On his 52nd day as Microsoft’s chief executive officer, Satya Nadella took the stage to present the world as Microsoft sees it. Life today, Nadella said, is "mobile-first and cloud-first." As Nadella tells it, Microsoft is uniquely positioned to thrive in that world — because it alone understands the needs of people, their employers, and the developers who build devices for both. "That’s where we’re headed together," he wrote in a blog post after the event. "Into a world where the devices you love work with the services you love in a way that IT and developers love."
A world where Microsoft can lead again
Left unsaid is that the world Nadella describes is also one in which Microsoft, after years of chasing the tectonic shift to mobile devices, can lead again — by helping other businesses navigate the shift to mobile devices that threatened to derail Microsoft itself. Former CEO Steve Ballmer saw Windows as the center of the world, and the story of Microsoft was the operating system’s unstoppable march around the globe. At a small news event in San Francisco today, Nadella formally acknowledged a changed world: one where our computing is more likely to be done on a device made by a competitor than one branded with the Microsoft logo. "There is no trade-off; it’s reality for us," Nadella said as he pledged to bring Microsoft services to customers whatever platform they use. "What motivates us is the realities of our customers."
Microsoft’s reality check has so far been a hit with investors and consumers, who lit up Twitter in response to the event’s marquee news: the belated arrival of Office for iPad, which brings the company’s iconic productivity suite to tens of millions of Apple users. But the demonstration quickly moved on to products of interest mostly to enterprises and information-technology professionals: Enterprise Mobility Suite, a kind of Facebook Connect for businesses that manages employees’ devices and data access; and (gulp) Microsoft Azure Active Directory Premium, which lets businesses create online portals for employees to download apps for work.
And after four years of other developers building productivity tools for tablets, even Office for iPad feels more like an enterprise offering than a consumer one. At $99 a year for access to Office 365, which grants you access to Office applications on any platform you like, the software is positioned as an industrial-grade tool that you’d be unlikely to purchase without a vital business need.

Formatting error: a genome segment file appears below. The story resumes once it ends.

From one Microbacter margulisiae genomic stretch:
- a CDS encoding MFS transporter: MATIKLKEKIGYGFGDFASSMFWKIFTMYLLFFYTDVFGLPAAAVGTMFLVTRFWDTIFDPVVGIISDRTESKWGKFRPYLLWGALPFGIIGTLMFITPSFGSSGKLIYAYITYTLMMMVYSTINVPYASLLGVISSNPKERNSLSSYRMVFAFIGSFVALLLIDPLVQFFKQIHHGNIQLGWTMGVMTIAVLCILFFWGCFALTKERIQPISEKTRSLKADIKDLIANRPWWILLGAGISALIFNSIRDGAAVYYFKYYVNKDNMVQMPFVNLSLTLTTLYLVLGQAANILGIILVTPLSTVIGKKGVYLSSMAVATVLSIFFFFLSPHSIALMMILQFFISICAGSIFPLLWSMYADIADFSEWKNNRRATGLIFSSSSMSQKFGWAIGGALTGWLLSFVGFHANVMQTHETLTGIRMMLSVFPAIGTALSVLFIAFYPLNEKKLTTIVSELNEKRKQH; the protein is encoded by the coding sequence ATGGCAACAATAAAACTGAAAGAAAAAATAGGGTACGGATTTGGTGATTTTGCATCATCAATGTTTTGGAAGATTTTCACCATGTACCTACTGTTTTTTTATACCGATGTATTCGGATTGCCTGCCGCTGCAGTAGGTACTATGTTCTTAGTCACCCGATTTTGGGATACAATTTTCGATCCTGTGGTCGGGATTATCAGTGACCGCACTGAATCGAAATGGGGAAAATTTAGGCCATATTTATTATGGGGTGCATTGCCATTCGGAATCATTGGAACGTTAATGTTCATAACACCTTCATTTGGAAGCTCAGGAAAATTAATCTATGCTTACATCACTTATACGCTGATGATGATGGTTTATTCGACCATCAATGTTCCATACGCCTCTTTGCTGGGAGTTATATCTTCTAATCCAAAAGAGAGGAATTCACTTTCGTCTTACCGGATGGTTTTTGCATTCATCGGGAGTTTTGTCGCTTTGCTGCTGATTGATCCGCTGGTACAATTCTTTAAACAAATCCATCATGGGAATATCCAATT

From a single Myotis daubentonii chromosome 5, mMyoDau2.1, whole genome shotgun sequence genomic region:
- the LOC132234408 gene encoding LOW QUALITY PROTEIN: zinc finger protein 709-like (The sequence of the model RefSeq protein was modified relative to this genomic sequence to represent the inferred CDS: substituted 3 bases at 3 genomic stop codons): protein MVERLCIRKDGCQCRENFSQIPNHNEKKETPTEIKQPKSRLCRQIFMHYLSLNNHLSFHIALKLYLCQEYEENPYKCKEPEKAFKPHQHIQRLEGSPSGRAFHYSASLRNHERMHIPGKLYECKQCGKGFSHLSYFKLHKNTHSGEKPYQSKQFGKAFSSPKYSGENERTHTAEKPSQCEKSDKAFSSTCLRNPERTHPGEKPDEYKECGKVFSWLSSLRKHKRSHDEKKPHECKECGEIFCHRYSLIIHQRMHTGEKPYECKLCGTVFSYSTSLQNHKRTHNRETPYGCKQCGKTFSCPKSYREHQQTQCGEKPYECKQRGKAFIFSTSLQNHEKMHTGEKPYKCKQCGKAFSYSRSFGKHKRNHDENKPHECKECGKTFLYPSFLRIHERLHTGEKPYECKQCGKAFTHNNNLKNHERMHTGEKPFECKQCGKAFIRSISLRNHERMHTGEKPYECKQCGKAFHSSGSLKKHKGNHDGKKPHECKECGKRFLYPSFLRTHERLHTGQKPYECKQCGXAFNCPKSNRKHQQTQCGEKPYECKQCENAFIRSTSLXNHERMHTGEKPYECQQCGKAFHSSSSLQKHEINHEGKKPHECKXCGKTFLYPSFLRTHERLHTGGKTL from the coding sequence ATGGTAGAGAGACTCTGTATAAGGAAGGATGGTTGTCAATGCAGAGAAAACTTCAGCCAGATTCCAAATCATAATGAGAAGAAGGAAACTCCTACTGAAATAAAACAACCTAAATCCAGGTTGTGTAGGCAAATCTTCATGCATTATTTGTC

But in a nod to those "realities" Nadella spoke of, you can use Office to read and present your documents for free. "We want to make sure that everyone can have a taste of what Office is great for, and why people love it," said Julia White, Office’s general manager, in an interview with The Verge. "But we also wanted to add value for our Office 365 subscribers. We felt like that was the right balance." It’s a move that’s both more practical and more aspirational than we have seen from Microsoft in some time: a vision of a world where Microsoft thrives even when Windows is not at the center of it, and even if its own phones and tablets remain also-rans compared to devices running Android and iOS.
Now comes the hard part
Microsoft under Nadella appears poised to remain a highly visible consumer brand, driven by customer loyalty to products like Office, Xbox, and Skype. (Next week, at the Build conference, we’ll hear more about the future of Windows — and perhaps more about where Nadella’s strategy leaves Windows 8 and Windows Phone, which can no longer rely on exclusive Office access to lure customers.) Notably, in his first major address as Microsoft’s CEO, Nadella scarcely mentioned any of those things. Instead he focused on Office and enterprise tools, a sign that this company will increasingly make its profits from selling tools to other businesses. There may not be a lot of excitement around "enterprise mobility," but there are significant profits to be made there — and Microsoft, with the products it announced today, is primed to reap them.
Nadella appeared calm and smiling throughout the event, and in a further show of confidence, hung out for a few minutes afterward to take questions from journalists. (Most of them wanted to know why Office for iPad had taken so long.) When a reporter asked how all these changes would affect Microsoft’s bottom line, Nadella said he "would leave it to Wall Street to do the analysis." But make no mistake — Nadella has already made his analysis. More than its peers, the company’s future lies in the intersection of work and play. And if it’s still not totally clear how Nadella will get Microsoft there, he may have at least identified a winning direction.